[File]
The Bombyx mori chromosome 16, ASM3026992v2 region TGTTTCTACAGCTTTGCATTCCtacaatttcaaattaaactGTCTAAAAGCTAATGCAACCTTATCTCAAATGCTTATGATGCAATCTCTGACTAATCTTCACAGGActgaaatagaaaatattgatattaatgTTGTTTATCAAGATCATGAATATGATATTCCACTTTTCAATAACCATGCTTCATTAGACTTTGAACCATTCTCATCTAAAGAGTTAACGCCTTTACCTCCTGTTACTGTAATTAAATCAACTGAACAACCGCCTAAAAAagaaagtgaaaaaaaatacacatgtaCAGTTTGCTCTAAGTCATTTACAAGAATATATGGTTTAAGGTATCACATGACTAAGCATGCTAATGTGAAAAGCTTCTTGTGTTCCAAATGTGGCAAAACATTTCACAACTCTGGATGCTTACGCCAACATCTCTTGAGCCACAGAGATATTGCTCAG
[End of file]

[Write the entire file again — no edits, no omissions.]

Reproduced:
The Bombyx mori chromosome 16, ASM3026992v2 region TGTTTCTACAGCTTTGCATTCCtacaatttcaaattaaactGTCTAAAAGCTAATGCAACCTTATCTCAAATGCTTATGATGCAATCTCTGACTAATCTTCACAGGActgaaatagaaaatattgatattaatgTTGTTTATCAAGATCATGAATATGATATTCCACTTTTCAATAACCATGCTTCATTAGACTTTGAACCATTCTCATCTAAAGAGTTAACGCCTTTACCTCCTGTTACTGTAATTAAATCAACTGAACAACCGCCTAAAAAagaaagtgaaaaaaaatacacatgtaCAGTTTGCTCTAAGTCATTTACAAGAATATATGGTTTAAGGTATCACATGACTAAGCATGCTAATGTGAAAAGCTTCTTGTGTTCCAAATGTGGCAAAACATTTCACAACTCTGGATGCTTACGCCAACATCTCTTGAGCCACAGAGATATTGCTCAG